There are many gaps in history and many well-preserved and unrevealed secrets. There are also many opposing theories. Everyone knows what a harem is, but the misconception of what it really was is astounding, mostly because what happened in the harems, stayed in the harems and generation after generation grew up with a romanticized idea of a fairy world inhabited by one man and many gorgeous women.
“Hush-hush!” That is the word that comes to mind when opening the doors of the golden cages where emperors kept their women as a symbol of power, for pleasure and for reproduction to secure an heir.
Harems are associated with the Ottoman Empire, but the truth is that the world heard about them quite late. The exact time of the first harem of the sultan is still a mystery. However, there is data that harems used to exist in Ancient Egypt, Asyria, Persia and China long before that – around 6th century BC. What happened behind the walls of these establishments has been obliterated by time and was well hidden.
The sultan could marry four women of local origin. They were his legal wives. Polygamy will be a separate topic in one of the next issues. The harem comprised of women captured in war, taken form conquered lands and also of any virgin girl who had the misfortune or fortune (depending on the point of view) to catch the eye of the sultan. Unfortunately, many were sold by their parents for money or a favour, or from one master to another, but you know… they had to be “not used”. They were all beautiful, their bellies were checked carefully – they had to have the shape of a quince, but sometimes that rule was overlooked. These women were called concubines.
A concubine was, in fact, a man’s female slave. The word harem comes from the Arabic word harim or haram, meaning “secluded” and “forbidden”. Those women were both – they lived in seclusion from the rest of the world and they were forbidden to be touched or to touch other men, but the sultan.
On the plus side, concubines lived in luxury… well, according to their rank (and the hierarchy there is so complicated that I’m afraid I may give you a headache while explaining). The favourites were given separate quarters. Favourites were those who the sultan had graced with his sexual presence. A concubine, who the Sultan had had sex with, moved up the ladder and he could choose to have her again. Those who had given birth to a son were also given quarters, but kicked out of the sultan’s bed. According to their understanding, the woman had to dedicate all her life to bringing up a healthy heir to the throne and was forbidden to give more than one birth – her attention couldn’t be divided between two or more children. The rest of the girls shared rooms.
Upon arrival, they were groomed for the sultan – bathed, dressed, taught to speak the language, to sing, dance and embroider, and later, but not in many cases, were taught to read and to write. They were well fed and looked after. Religion was the main subject in all their studies. The ones with higher rank were responsible for the younger ones and exercised strict control.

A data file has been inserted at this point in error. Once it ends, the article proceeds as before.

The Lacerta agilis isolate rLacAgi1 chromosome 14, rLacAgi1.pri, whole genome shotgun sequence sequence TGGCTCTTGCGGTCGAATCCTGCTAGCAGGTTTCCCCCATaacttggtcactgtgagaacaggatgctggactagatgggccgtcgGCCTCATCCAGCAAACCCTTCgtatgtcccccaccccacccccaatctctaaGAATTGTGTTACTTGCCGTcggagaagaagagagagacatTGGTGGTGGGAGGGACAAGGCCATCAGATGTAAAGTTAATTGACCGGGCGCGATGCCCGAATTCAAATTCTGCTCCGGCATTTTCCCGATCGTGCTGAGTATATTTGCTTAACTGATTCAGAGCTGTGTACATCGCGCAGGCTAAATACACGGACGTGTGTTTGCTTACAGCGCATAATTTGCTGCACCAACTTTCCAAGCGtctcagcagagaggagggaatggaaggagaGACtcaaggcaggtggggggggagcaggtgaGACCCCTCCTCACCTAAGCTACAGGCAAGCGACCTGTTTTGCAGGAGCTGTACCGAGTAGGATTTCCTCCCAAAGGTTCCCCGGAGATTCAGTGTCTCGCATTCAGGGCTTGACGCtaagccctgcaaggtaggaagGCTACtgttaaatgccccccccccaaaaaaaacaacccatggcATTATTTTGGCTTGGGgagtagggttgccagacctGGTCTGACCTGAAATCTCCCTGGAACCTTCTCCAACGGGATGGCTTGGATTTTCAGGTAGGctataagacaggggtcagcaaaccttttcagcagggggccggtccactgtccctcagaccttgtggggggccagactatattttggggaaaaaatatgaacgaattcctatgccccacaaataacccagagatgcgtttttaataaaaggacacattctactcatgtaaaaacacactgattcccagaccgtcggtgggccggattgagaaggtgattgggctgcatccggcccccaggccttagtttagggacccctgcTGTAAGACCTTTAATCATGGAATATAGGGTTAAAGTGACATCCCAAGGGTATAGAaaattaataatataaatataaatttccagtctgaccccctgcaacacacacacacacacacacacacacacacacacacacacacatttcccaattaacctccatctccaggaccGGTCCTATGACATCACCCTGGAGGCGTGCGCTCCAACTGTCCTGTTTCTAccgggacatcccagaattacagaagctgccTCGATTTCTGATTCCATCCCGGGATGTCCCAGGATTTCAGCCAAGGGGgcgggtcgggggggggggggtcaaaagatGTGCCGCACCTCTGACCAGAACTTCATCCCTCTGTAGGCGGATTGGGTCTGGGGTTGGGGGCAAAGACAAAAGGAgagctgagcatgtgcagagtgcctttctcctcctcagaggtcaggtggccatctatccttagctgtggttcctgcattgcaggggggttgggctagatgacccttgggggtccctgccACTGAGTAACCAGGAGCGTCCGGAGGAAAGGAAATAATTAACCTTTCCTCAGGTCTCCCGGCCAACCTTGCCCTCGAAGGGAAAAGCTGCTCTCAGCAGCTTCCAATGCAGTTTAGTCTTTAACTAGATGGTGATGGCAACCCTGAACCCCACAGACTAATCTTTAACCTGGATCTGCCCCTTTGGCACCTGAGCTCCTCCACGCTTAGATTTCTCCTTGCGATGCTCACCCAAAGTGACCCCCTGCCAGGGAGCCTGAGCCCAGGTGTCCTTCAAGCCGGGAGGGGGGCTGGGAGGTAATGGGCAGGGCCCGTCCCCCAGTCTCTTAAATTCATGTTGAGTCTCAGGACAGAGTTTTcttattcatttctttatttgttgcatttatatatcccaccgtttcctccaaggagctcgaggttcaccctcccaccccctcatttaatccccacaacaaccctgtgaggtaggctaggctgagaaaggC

From the outside not much was seen. Men were not allowed into that part of the palace, where the women lived. Kublai Khan, who had 7000 women, must have had a hell of a lot of extra space to put them up. Yet, that was nothing compared to the 16 000 women King Tamba of Benaras had. Provably that number helped him get into history.
What for? Why? A city full of women. Lonely women. Very few were lucky to ever have sex with the sultan and the rest were doomed to live a celibate life, much like the life of the hundreds of eunuchs whose job was to guard them from visits from other men and to keep them away from each other’s beds as intimacy between the women was not allowed and… well, a curious fact, which historians pay specific attention too: cucumbers were not allowed in the harem.
The eunuchs were mostly enslaved men from the northern parts of Africa, castrated in the most brutal way – their testicles were either removed, or crushed. Since the Koran forbids the very action of taking a man’s manhood, for the purpose were used Christians from elsewhere, who did it under the threat of a certain death. However, in some cases, especially when the testicles were not cut off, some of the men regained their manhood in time and there are some historical traces of undesired pregnancies which, when well hidden, lead to births and the newborn children were killed at birth and so were the women, after having been severely tortured.
All the concubines were given some amount of money. Most of them little, but those who managed to give birth to a son were swimming in gold, had great privileges and formed the influential circle of the mothers of boys – the heirs to the throne. In every possible way they oppressed the young and beautiful new ones who could catch the eye of the sultan and give birth to a child. In case that happened, mystery shrouded those pregnancies and many babies were lost under strange circumstances. However, in the very influential circles the fight for money and power was severe, the intrigues were bitter, envy and hatred settled in forever.